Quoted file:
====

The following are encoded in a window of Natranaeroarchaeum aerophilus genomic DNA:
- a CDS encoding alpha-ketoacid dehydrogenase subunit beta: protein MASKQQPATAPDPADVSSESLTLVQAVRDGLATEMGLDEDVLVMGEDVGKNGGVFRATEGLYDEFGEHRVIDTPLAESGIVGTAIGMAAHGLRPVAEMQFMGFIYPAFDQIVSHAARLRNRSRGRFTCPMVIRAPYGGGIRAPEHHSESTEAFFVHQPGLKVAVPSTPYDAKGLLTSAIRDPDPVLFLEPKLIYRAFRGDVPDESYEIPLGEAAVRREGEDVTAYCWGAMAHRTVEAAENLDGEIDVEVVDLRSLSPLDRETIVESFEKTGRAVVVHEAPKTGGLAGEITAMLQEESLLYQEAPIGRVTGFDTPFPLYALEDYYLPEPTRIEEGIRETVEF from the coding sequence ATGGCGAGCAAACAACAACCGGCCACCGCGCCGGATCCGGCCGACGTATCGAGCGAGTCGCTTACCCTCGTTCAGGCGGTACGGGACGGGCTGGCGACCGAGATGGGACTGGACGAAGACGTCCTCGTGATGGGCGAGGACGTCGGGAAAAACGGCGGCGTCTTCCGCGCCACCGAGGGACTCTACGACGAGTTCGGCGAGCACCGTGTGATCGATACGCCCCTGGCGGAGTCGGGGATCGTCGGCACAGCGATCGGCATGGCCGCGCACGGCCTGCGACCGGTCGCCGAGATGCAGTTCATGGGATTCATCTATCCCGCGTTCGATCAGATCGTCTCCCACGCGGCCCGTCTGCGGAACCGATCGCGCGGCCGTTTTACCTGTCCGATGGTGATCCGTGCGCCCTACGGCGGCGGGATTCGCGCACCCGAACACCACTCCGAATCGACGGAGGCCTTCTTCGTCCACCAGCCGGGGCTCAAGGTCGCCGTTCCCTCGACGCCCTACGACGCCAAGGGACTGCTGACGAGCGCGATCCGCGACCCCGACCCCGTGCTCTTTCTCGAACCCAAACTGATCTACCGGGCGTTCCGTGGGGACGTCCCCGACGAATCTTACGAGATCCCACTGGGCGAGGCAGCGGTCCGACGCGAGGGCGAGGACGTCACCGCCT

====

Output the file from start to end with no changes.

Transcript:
The following are encoded in a window of Natranaeroarchaeum aerophilus genomic DNA:
- a CDS encoding alpha-ketoacid dehydrogenase subunit beta: protein MASKQQPATAPDPADVSSESLTLVQAVRDGLATEMGLDEDVLVMGEDVGKNGGVFRATEGLYDEFGEHRVIDTPLAESGIVGTAIGMAAHGLRPVAEMQFMGFIYPAFDQIVSHAARLRNRSRGRFTCPMVIRAPYGGGIRAPEHHSESTEAFFVHQPGLKVAVPSTPYDAKGLLTSAIRDPDPVLFLEPKLIYRAFRGDVPDESYEIPLGEAAVRREGEDVTAYCWGAMAHRTVEAAENLDGEIDVEVVDLRSLSPLDRETIVESFEKTGRAVVVHEAPKTGGLAGEITAMLQEESLLYQEAPIGRVTGFDTPFPLYALEDYYLPEPTRIEEGIRETVEF from the coding sequence ATGGCGAGCAAACAACAACCGGCCACCGCGCCGGATCCGGCCGACGTATCGAGCGAGTCGCTTACCCTCGTTCAGGCGGTACGGGACGGGCTGGCGACCGAGATGGGACTGGACGAAGACGTCCTCGTGATGGGCGAGGACGTCGGGAAAAACGGCGGCGTCTTCCGCGCCACCGAGGGACTCTACGACGAGTTCGGCGAGCACCGTGTGATCGATACGCCCCTGGCGGAGTCGGGGATCGTCGGCACAGCGATCGGCATGGCCGCGCACGGCCTGCGACCGGTCGCCGAGATGCAGTTCATGGGATTCATCTATCCCGCGTTCGATCAGATCGTCTCCCACGCGGCCCGTCTGCGGAACCGATCGCGCGGCCGTTTTACCTGTCCGATGGTGATCCGTGCGCCCTACGGCGGCGGGATTCGCGCACCCGAACACCACTCCGAATCGACGGAGGCCTTCTTCGTCCACCAGCCGGGGCTCAAGGTCGCCGTTCCCTCGACGCCCTACGACGCCAAGGGACTGCTGACGAGCGCGATCCGCGACCCCGACCCCGTGCTCTTTCTCGAACCCAAACTGATCTACCGGGCGTTCCGTGGGGACGTCCCCGACGAATCTTACGAGATCCCACTGGGCGAGGCAGCGGTCCGACGCGAGGGCGAGGACGTCACCGCCT